First and foremost, let’s talk about tonight’s Wild preseason opener against the Edmonton Oilers. Let’s face it, preseason games don’t compare in any way whatsoever to a regular season contest, but we really, really need some hockey around here.
Most years, we’ve still got the Twins distracting us because their in the middle of a pennant chase. Judging by how little buzz their is about the Twins right now, I can only assume they locked up their postseason bid a long time ago.
Josh Harding will get the starting nod between the pipes tonight. It was a long and painful recovery for Harding, who blew out his knee in a preseason game at St. Louis a year ago. He’s the feel good story of the night, and he’ll get the chance to continue his progression toward feeling 100% comfortable.
Mike Lundin was originally slated to make his Wild preseason debut tonight, but some back issues have taken him out of the lineup. Tyler Cuma, another comeback story after a knee injury, will take his place.
The Oilers are playing two games tonight, so the Wild won’t see 2011 first overall pick, Ryan Nugent-Hopkins. Instead, they’ll get a look at 2010 first overall pick, Taylor Hall. Former Wild players Eric Belanger and Cam Barker will also be in the lineup, as will Wild draft pick Ryan Jones and former Centennial Cougar, Tyler Pitlick.
It was also announced today that Mark Johnson, Hockey Hall of Famer Bob Pulford, long-time USA Hockey executive Toni Rossi and Wisconsin coaching legend Jeff Sauer will receive the 2011 Lester Patrick Awards.
I just wanted to get a few words out there about Mark Johnson. About five years ago, I came across a co-workers desk where he had VHS tapes of every single USA Hockey game from the 1980 Olympics. The Sweden game, the Czechoslovakia game, the Romania game…all of them were there. The co-worker was nice enough to let me borrow them, and I spent the next two weeks watching every…single…minute.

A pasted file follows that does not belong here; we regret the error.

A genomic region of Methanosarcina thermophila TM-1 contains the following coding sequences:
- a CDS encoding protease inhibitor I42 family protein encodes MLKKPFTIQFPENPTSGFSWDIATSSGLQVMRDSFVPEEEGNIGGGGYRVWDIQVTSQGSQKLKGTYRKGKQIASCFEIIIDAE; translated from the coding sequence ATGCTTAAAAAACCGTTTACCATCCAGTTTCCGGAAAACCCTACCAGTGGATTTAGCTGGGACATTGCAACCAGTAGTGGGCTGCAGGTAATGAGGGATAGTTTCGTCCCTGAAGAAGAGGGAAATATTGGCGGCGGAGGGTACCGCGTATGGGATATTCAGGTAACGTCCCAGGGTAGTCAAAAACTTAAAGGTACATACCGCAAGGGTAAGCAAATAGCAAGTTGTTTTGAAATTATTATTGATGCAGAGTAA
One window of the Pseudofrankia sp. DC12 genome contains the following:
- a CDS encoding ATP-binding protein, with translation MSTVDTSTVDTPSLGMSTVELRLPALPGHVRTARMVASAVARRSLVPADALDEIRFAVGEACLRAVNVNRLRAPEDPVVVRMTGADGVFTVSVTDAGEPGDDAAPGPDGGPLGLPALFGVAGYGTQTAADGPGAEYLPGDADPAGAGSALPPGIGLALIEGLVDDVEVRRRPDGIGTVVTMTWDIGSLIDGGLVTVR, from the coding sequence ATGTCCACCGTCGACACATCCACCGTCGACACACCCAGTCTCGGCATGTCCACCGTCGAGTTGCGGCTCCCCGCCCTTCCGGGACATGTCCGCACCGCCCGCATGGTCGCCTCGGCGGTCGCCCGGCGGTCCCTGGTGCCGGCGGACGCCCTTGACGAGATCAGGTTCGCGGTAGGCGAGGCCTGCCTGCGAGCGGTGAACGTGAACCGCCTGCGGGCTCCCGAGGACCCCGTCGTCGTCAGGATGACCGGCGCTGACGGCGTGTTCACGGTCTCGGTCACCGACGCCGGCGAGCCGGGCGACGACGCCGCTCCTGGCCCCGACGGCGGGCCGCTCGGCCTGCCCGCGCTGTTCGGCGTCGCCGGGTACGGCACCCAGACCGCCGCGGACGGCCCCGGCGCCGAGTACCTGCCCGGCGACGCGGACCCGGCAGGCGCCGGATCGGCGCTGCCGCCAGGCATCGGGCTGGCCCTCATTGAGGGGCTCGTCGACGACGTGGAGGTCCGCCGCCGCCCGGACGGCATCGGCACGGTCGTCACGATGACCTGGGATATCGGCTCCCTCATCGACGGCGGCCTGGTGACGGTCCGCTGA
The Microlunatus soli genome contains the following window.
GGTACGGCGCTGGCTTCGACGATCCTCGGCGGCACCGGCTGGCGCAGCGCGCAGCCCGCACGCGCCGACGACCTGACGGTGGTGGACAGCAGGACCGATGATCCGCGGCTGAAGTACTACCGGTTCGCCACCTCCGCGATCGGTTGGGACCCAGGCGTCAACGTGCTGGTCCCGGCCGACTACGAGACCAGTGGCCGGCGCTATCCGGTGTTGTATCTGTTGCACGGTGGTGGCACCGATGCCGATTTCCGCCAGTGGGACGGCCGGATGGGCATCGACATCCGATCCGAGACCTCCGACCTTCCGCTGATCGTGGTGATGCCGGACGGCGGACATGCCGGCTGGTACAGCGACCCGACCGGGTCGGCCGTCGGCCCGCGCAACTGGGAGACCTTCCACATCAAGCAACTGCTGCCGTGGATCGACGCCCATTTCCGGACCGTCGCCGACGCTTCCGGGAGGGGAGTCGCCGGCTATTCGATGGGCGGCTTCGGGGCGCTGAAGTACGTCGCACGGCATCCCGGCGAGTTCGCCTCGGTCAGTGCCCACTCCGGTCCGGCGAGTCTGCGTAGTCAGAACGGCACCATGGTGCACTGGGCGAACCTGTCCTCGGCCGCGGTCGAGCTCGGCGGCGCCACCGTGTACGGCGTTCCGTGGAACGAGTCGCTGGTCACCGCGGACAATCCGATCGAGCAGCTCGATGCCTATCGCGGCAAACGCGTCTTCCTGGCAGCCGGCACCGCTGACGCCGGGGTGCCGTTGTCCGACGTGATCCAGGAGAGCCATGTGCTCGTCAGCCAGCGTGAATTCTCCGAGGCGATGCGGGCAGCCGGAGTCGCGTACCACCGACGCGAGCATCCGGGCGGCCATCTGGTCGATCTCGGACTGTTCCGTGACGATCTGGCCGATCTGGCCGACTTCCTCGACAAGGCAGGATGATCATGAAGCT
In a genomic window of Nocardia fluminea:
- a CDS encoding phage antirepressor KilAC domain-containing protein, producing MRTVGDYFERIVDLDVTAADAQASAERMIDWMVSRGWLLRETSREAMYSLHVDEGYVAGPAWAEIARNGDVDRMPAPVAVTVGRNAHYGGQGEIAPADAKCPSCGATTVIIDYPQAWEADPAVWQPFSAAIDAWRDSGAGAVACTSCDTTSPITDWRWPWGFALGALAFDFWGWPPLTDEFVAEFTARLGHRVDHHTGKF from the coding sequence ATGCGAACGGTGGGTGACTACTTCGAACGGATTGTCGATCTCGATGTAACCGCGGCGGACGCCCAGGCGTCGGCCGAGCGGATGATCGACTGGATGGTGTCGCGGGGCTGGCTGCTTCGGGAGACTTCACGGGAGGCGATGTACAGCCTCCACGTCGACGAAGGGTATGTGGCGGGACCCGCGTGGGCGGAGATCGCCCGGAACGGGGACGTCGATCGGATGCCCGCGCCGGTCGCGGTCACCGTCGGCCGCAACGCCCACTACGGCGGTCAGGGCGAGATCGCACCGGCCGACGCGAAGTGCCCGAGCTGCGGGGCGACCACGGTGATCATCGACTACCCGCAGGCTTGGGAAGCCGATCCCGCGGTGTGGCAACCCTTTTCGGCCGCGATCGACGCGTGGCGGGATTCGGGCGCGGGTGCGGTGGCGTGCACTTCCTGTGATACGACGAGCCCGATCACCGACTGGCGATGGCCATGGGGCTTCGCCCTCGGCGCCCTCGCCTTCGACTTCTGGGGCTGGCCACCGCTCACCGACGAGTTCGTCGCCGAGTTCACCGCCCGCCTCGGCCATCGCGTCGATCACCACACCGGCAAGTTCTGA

Here’s what I will always remember: Mark Johnson was an absolute beast on that team. In every single U.S. game, he was the best player on the ice. He led the team in scoring in the Olympics, and was dominant in the biggest games.
If you’ve seen footage from the game against the Czechs in the preliminary round, you might remember footage of Herb Brooks, caught on camera threatening to stuff a Koho down the throat of a Czech player. He was just a bit incensed because that player had taken a run at Johnson, and Brooks knew an injured Johnson meant a chance for a U.S. medal of any kind was gone.
Johnson scored two goals in the “Miracle on Ice” game against Russia: one of which tied the game at 2-2 when he stormed the net and buried a rebound with one second left in the first period. Then, in the third period, he again tied the game at 3-3 by making a great play to catch a wayward puck and slide it home.
Of course, Mike Eruzione got the game-winner and Jim Craig held the Russians off the board the rest of the way, but Johnson came up even bigger two days later against Finland in the game the U.S. had to have to win the gold medal. With the score tied at 2-2, Johnson made an unreal pass from behind the Finnish net with two defenders on him. He found Rob McClanahan on the doorstep for the game-winner. Check out the play here. And while you’re at it, check out his game-winner against the Czechs.
Johnson later added the shorthanded insurance goal in the 4-2 win.
I was always a little miffed when the Kurt Russell version of “Miracle” came out, due to the lack of attention on Johnson. In fact, the little that was shown of him portrayed him as some type of talented hot-dogger (or Hongo as folks in Duluth might call him) unwilling to play Brooks’ “team-first” game.
By all accounts, this was a complete misrepresentation of who Johnson was. From what I’ve gathered was that he was one of the most unassuming and humble players on a roster filled with unassuming and humble players. Watch any interview with him, and it won’t do anything to change that perception.
After watching those videos, Mark Johnson easily became my favorite non-Wild, non-UMD Bulldog player of all time. And it’s not easy to say that about a Wisconsin Badger (with obvious exceptions like Dany Heatley, Robbie Earl and Sean Hill).
So, congratulations to Mark Johnson, who in my mind is the greatest U.S. Olympic hockey player of my lifetime (I was 10 months old during the Miracle On Ice, so it counts).